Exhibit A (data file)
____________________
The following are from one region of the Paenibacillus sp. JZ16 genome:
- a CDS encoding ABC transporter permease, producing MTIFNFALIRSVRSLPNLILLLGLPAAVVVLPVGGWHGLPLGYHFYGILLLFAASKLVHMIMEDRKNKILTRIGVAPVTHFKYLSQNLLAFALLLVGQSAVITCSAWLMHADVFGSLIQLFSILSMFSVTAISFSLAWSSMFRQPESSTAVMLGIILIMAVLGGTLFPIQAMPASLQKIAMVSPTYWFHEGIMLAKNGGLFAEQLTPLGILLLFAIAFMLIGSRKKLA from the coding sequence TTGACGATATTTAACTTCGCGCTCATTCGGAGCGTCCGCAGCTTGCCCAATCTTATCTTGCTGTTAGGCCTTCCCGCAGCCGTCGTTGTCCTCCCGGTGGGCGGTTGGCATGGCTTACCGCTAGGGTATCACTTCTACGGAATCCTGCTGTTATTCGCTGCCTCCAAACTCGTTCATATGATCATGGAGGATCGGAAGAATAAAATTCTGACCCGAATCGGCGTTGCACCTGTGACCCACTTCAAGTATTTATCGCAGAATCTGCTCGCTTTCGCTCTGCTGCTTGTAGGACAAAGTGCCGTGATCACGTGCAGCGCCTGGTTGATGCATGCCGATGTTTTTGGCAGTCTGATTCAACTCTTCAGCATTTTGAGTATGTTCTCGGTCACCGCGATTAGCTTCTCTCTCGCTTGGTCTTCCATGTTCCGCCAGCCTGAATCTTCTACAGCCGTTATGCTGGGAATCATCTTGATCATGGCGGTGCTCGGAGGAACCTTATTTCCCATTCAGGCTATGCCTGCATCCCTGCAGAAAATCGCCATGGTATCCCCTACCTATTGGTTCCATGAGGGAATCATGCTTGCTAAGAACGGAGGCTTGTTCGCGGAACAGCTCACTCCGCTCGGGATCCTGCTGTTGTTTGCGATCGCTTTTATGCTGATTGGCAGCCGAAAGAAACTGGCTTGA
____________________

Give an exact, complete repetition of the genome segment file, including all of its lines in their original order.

The following are from one region of the Paenibacillus sp. JZ16 genome:
- a CDS encoding ABC transporter permease, producing MTIFNFALIRSVRSLPNLILLLGLPAAVVVLPVGGWHGLPLGYHFYGILLLFAASKLVHMIMEDRKNKILTRIGVAPVTHFKYLSQNLLAFALLLVGQSAVITCSAWLMHADVFGSLIQLFSILSMFSVTAISFSLAWSSMFRQPESSTAVMLGIILIMAVLGGTLFPIQAMPASLQKIAMVSPTYWFHEGIMLAKNGGLFAEQLTPLGILLLFAIAFMLIGSRKKLA from the coding sequence TTGACGATATTTAACTTCGCGCTCATTCGGAGCGTCCGCAGCTTGCCCAATCTTATCTTGCTGTTAGGCCTTCCCGCAGCCGTCGTTGTCCTCCCGGTGGGCGGTTGGCATGGCTTACCGCTAGGGTATCACTTCTACGGAATCCTGCTGTTATTCGCTGCCTCCAAACTCGTTCATATGATCATGGAGGATCGGAAGAATAAAATTCTGACCCGAATCGGCGTTGCACCTGTGACCCACTTCAAGTATTTATCGCAGAATCTGCTCGCTTTCGCTCTGCTGCTTGTAGGACAAAGTGCCGTGATCACGTGCAGCGCCTGGTTGATGCATGCCGATGTTTTTGGCAGTCTGATTCAACTCTTCAGCATTTTGAGTATGTTCTCGGTCACCGCGATTAGCTTCTCTCTCGCTTGGTCTTCCATGTTCCGCCAGCCTGAATCTTCTACAGCCGTTATGCTGGGAATCATCTTGATCATGGCGGTGCTCGGAGGAACCTTATTTCCCATTCAGGCTATGCCTGCATCCCTGCAGAAAATCGCCATGGTATCCCCTACCTATTGGTTCCATGAGGGAATCATGCTTGCTAAGAACGGAGGCTTGTTCGCGGAACAGCTCACTCCGCTCGGGATCCTGCTGTTGTTTGCGATCGCTTTTATGCTGATTGGCAGCCGAAAGAAACTGGCTTGA